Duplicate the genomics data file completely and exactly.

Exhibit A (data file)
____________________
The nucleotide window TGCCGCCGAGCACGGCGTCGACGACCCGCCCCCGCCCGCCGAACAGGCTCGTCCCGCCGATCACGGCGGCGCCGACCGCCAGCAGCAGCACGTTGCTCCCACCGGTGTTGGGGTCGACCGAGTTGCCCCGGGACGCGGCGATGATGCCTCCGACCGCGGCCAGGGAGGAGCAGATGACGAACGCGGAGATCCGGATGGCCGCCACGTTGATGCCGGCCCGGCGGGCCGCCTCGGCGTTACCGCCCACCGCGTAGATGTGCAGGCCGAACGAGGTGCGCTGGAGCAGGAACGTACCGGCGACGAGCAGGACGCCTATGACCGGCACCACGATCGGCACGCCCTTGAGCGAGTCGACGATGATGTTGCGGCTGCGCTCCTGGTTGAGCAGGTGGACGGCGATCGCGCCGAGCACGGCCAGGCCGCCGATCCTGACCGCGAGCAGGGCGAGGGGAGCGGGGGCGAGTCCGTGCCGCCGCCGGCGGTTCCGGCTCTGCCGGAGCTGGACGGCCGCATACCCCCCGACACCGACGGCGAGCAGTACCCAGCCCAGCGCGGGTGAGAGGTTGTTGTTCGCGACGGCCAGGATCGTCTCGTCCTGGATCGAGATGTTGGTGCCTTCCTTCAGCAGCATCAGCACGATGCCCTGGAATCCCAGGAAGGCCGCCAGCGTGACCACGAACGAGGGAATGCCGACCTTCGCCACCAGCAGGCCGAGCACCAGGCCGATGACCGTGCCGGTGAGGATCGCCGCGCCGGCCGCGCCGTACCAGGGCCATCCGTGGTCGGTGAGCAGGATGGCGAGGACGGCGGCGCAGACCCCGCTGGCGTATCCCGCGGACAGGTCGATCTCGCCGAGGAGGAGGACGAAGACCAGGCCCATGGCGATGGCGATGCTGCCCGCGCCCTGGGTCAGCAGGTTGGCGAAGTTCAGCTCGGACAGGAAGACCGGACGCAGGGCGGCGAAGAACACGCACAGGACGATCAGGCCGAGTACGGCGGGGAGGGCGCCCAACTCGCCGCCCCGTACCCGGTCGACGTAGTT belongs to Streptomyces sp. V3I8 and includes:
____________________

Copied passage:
The nucleotide window TGCCGCCGAGCACGGCGTCGACGACCCGCCCCCGCCCGCCGAACAGGCTCGTCCCGCCGATCACGGCGGCGCCGACCGCCAGCAGCAGCACGTTGCTCCCACCGGTGTTGGGGTCGACCGAGTTGCCCCGGGACGCGGCGATGATGCCTCCGACCGCGGCCAGGGAGGAGCAGATGACGAACGCGGAGATCCGGATGGCCGCCACGTTGATGCCGGCCCGGCGGGCCGCCTCGGCGTTACCGCCCACCGCGTAGATGTGCAGGCCGAACGAGGTGCGCTGGAGCAGGAACGTACCGGCGACGAGCAGGACGCCTATGACCGGCACCACGATCGGCACGCCCTTGAGCGAGTCGACGATGATGTTGCGGCTGCGCTCCTGGTTGAGCAGGTGGACGGCGATCGCGCCGAGCACGGCCAGGCCGCCGATCCTGACCGCGAGCAGGGCGAGGGGAGCGGGGGCGAGTCCGTGCCGCCGCCGGCGGTTCCGGCTCTGCCGGAGCTGGACGGCCGCATACCCCCCGACACCGACGGCGAGCAGTACCCAGCCCAGCGCGGGTGAGAGGTTGTTGTTCGCGACGGCCAGGATCGTCTCGTCCTGGATCGAGATGTTGGTGCCTTCCTTCAGCAGCATCAGCACGATGCCCTGGAATCCCAGGAAGGCCGCCAGCGTGACCACGAACGAGGGAATGCCGACCTTCGCCACCAGCAGGCCGAGCACCAGGCCGATGACCGTGCCGGTGAGGATCGCCGCGCCGGCCGCGCCGTACCAGGGCCATCCGTGGTCGGTGAGCAGGATGGCGAGGACGGCGGCGCAGACCCCGCTGGCGTATCCCGCGGACAGGTCGATCTCGCCGAGGAGGAGGACGAAGACCAGGCCCATGGCGATGGCGATGCTGCCCGCGCCCTGGGTCAGCAGGTTGGCGAAGTTCAGCTCGGACAGGAAGACCGGACGCAGGGCGGCGAAGAACACGCACAGGACGATCAGGCCGAGTACGGCGGGGAGGGCGCCCAACTCGCCGCCCCGTACCCGGTCGACGTAGTT belongs to Streptomyces sp. V3I8 and includes: